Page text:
High-quality dividends are often associated with large, older, blue chip companies. Many income investors won't consider companies that are under a certain size or aren't covered in Wall Street research reports. That can spell opportunity for market participants searching for yield, as small companies with strong balance sheets and high returns on capital can be a surprising source of sustainable dividends.
Investors generally seek income from familiar sources, such as bonds and dividend-paying stocks. But accommodative monetary policies and low interest rates over the past decade have created challenges for those types of assets. We believe investing for income in today’s low interest rate environment requires a broadly diversified strategy with a goal of providing sustainable income.
Questions around the timing of the President Trump's agenda and its ultimate effects on global trade in general, and emerging markets in particular, will not be clearly answered for some time. However, we believe the long-term secular growth story in emerging markets remains intact, and emerging markets equities should continue to provide attractive opportunities, despite the occasional macroeconomic headwinds.
The massive shift from rural areas to urban centers will have profound implications for many aspects of emerging markets economies. However, we expect key themes, including infrastructure build-out, consumption increases, and quality of life improvement, to play out across specific sectors and industries in the near term.
When investing in emerging markets, as in most asset classes, investors can choose between actively managed and passive portfolios. Investors who subscribe to the efficient markets theory—the belief that all available information has been accurately priced into securities in a given market—might not see the potential advantages of using actively managed investments in the emerging markets portion of their portfolio. Vice President and Client Portfolio Manager, Nathan Chaudoin, discusses several reasons why.
Despite progress in recent years in understanding and evaluating target-date strategies, we find ourselves at a new plateau in target-date communication—one that is rife with labels and shorthand in the form of digestible and overly-simplistic dichotomies. We believe that much of the jargon currently used to evaluate and analyze target-date funds (TDFs) is limiting and, in some cases, downright misleading.
The growing interest in impact investing in its various forms is generating discussions and deliberations among many investors and investment consultants. In a study by Greenwich Associates, commissioned by American Century Investments®, these professionals share their perspectives and expectations around the role of impact investing.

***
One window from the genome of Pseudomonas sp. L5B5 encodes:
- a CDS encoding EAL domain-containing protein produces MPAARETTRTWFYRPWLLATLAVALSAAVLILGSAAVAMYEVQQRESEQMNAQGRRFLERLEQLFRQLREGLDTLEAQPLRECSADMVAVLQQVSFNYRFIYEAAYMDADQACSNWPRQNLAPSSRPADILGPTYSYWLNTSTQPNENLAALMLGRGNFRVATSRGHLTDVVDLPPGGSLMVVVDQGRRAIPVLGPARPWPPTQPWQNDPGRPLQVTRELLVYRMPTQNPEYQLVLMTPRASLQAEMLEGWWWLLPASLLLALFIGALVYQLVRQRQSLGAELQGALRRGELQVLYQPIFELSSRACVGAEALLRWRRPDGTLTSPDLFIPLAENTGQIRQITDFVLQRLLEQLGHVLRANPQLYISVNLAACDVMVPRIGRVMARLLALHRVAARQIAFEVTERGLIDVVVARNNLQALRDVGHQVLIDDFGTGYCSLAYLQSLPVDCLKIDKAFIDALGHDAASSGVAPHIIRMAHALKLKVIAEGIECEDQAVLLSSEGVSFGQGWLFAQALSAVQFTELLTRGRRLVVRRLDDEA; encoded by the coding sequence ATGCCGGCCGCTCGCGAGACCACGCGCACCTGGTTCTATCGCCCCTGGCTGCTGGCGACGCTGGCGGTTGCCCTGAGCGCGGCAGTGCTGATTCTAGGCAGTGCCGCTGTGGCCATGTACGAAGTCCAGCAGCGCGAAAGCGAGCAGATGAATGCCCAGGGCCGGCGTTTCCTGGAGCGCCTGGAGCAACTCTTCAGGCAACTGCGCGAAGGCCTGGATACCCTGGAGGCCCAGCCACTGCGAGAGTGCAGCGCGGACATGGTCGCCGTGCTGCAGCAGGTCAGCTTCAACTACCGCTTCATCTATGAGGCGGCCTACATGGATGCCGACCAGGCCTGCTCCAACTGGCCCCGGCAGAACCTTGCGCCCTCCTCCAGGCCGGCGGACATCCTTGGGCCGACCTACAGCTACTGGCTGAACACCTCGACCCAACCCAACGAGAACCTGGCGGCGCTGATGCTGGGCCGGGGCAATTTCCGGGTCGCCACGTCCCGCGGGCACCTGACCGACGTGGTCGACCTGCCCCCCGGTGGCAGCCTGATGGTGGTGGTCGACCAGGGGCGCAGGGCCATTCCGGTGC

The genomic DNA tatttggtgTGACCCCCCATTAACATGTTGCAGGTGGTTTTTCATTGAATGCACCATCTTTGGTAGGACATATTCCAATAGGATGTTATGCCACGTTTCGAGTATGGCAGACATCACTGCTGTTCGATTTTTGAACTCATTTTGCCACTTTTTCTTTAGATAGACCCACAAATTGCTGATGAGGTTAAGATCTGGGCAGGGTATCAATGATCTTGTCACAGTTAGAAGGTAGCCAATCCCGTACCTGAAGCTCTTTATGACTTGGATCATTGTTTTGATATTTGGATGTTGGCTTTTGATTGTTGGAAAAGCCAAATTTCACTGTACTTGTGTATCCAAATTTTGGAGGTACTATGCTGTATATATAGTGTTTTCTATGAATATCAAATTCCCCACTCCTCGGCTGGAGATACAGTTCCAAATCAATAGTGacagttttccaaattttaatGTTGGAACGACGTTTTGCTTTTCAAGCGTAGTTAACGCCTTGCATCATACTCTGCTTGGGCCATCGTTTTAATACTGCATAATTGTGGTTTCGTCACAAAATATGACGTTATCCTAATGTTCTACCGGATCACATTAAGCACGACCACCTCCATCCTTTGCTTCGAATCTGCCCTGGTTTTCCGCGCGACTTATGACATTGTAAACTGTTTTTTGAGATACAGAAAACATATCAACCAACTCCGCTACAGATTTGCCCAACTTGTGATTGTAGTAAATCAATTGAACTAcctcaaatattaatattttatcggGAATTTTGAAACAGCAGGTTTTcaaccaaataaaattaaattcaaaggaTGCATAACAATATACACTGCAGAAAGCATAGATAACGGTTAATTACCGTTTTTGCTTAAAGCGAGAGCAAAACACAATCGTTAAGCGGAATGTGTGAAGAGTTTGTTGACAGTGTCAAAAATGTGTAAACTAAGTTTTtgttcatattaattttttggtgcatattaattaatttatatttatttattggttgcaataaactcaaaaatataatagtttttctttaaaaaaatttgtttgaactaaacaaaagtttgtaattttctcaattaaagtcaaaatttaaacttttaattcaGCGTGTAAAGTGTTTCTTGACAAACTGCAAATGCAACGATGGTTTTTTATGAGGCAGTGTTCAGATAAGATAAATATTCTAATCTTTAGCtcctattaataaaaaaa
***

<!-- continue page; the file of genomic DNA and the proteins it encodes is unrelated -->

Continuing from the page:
Investment return and principal value of security investments will fluctuate. The value at the time of redemption may be more or less than the original cost. Past performance is no guarantee of future results.
Generally, as interest rates rise, the value of the securities held in the fund will decline. The opposite is true when interest rates decline.
International investing involves special risks, such as political instability and currency fluctuations.
Historically, small- and/or mid-cap stocks have been more volatile than the stock of larger, more-established companies. Smaller companies may have limited resources, product lines and markets, and their securities may trade less frequently and in more limited volumes than the securities of larger companies.
Diversification does not assure a profit nor does it protect against loss of principal.
References to specific securities are for illustrative purposes only, and are not intended as recommendations to purchase or sell securities. Opinions and estimates offered constitute our judgment and, along with other portfolio data, are subject to change without notice.
This material has been prepared for educational purposes only. It is not intended to provide, and should not be relied upon for, investment, accounting, legal or tax advice.
The opinions expressed are those of American Century Investments (or the portfolio manager) and are no guarantee of the future performance of any American Century Investments' portfolio. This material has been prepared for educational purposes only. It is not intended to provide, and should not be relied upon for, investment, accounting, legal or tax advice.